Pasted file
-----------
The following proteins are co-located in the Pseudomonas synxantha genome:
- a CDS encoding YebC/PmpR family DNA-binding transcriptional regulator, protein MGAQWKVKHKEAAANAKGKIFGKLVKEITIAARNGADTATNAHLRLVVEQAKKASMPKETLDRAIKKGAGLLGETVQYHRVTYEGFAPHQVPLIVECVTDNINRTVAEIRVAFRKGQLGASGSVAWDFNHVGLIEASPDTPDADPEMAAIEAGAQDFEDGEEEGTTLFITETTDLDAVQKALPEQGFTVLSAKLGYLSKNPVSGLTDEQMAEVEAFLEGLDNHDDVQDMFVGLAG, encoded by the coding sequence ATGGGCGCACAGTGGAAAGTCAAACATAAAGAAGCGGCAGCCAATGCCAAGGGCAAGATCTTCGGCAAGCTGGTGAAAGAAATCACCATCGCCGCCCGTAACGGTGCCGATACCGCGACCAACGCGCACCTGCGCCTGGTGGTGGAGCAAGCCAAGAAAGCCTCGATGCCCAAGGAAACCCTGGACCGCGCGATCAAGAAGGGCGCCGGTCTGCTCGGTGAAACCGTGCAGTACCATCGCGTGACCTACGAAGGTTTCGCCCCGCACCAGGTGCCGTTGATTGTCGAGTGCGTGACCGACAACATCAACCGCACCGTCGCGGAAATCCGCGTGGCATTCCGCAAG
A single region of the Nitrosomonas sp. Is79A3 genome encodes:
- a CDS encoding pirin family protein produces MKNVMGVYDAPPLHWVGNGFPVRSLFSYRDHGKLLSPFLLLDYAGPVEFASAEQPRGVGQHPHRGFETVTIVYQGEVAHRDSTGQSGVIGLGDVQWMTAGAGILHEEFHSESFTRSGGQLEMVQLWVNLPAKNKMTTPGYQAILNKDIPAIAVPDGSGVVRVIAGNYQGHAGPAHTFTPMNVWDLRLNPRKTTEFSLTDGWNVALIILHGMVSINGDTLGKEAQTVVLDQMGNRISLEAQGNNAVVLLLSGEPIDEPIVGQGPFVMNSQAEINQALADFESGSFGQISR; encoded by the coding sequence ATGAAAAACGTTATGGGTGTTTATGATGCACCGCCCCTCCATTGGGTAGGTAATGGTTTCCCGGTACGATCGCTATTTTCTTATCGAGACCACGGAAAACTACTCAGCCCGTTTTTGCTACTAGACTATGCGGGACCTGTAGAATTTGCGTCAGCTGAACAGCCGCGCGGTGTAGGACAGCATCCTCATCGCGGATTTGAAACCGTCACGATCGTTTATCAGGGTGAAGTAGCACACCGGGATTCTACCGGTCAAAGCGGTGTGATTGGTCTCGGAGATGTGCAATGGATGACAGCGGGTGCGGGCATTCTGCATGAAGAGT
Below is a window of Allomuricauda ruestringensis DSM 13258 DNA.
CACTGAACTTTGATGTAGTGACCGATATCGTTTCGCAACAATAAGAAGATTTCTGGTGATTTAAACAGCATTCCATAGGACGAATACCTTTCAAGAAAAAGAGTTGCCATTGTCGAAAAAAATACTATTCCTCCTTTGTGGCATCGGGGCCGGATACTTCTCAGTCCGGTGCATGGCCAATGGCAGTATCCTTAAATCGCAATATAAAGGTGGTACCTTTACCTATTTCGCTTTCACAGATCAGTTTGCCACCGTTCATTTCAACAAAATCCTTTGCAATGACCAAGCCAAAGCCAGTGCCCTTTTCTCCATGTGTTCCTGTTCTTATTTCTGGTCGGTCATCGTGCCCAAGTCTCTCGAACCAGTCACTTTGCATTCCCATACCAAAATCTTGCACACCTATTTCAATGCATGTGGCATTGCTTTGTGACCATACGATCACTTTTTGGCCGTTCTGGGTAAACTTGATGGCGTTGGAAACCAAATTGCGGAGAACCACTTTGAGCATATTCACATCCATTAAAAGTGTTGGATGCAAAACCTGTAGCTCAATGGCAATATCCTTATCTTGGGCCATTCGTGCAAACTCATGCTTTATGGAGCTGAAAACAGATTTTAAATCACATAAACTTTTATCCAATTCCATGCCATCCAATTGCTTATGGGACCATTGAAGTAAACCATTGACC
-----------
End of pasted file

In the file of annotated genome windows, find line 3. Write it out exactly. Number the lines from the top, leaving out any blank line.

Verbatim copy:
A single region of the Nitrosomonas sp. Is79A3 genome encodes: